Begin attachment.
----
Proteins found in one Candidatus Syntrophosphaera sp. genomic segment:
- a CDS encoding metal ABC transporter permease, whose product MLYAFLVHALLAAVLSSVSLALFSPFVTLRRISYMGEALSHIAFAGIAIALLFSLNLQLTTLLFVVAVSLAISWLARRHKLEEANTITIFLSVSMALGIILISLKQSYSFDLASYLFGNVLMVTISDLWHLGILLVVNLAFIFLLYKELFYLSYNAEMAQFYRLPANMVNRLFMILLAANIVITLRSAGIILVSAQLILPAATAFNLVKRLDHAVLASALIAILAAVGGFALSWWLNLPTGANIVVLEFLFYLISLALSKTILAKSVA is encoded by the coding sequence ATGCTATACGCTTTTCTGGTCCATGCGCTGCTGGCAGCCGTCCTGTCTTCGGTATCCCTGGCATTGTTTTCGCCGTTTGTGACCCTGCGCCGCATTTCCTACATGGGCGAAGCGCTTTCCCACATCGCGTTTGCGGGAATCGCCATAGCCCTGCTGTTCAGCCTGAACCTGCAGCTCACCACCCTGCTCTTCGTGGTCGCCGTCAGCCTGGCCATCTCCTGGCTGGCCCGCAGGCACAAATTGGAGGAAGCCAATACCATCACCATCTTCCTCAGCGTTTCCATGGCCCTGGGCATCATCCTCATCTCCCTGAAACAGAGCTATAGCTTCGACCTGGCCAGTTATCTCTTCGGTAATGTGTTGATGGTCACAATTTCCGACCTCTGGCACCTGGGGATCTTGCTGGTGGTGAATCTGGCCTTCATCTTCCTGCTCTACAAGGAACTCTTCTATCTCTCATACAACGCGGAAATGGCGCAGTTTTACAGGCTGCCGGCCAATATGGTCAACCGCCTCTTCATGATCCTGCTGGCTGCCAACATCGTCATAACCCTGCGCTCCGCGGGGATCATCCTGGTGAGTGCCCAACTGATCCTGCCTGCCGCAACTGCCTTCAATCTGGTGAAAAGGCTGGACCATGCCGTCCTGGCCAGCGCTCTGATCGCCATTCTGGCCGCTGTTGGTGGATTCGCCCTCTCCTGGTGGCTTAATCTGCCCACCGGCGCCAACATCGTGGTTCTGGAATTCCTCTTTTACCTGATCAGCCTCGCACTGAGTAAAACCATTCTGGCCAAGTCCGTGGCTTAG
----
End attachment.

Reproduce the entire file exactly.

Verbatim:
Proteins found in one Candidatus Syntrophosphaera sp. genomic segment:
- a CDS encoding metal ABC transporter permease, whose product MLYAFLVHALLAAVLSSVSLALFSPFVTLRRISYMGEALSHIAFAGIAIALLFSLNLQLTTLLFVVAVSLAISWLARRHKLEEANTITIFLSVSMALGIILISLKQSYSFDLASYLFGNVLMVTISDLWHLGILLVVNLAFIFLLYKELFYLSYNAEMAQFYRLPANMVNRLFMILLAANIVITLRSAGIILVSAQLILPAATAFNLVKRLDHAVLASALIAILAAVGGFALSWWLNLPTGANIVVLEFLFYLISLALSKTILAKSVA is encoded by the coding sequence ATGCTATACGCTTTTCTGGTCCATGCGCTGCTGGCAGCCGTCCTGTCTTCGGTATCCCTGGCATTGTTTTCGCCGTTTGTGACCCTGCGCCGCATTTCCTACATGGGCGAAGCGCTTTCCCACATCGCGTTTGCGGGAATCGCCATAGCCCTGCTGTTCAGCCTGAACCTGCAGCTCACCACCCTGCTCTTCGTGGTCGCCGTCAGCCTGGCCATCTCCTGGCTGGCCCGCAGGCACAAATTGGAGGAAGCCAATACCATCACCATCTTCCTCAGCGTTTCCATGGCCCTGGGCATCATCCTCATCTCCCTGAAACAGAGCTATAGCTTCGACCTGGCCAGTTATCTCTTCGGTAATGTGTTGATGGTCACAATTTCCGACCTCTGGCACCTGGGGATCTTGCTGGTGGTGAATCTGGCCTTCATCTTCCTGCTCTACAAGGAACTCTTCTATCTCTCATACAACGCGGAAATGGCGCAGTTTTACAGGCTGCCGGCCAATATGGTCAACCGCCTCTTCATGATCCTGCTGGCTGCCAACATCGTCATAACCCTGCGCTCCGCGGGGATCATCCTGGTGAGTGCCCAACTGATCCTGCCTGCCGCAACTGCCTTCAATCTGGTGAAAAGGCTGGACCATGCCGTCCTGGCCAGCGCTCTGATCGCCATTCTGGCCGCTGTTGGTGGATTCGCCCTCTCCTGGTGGCTTAATCTGCCCACCGGCGCCAACATCGTGGTTCTGGAATTCCTCTTTTACCTGATCAGCCTCGCACTGAGTAAAACCATTCTGGCCAAGTCCGTGGCTTAG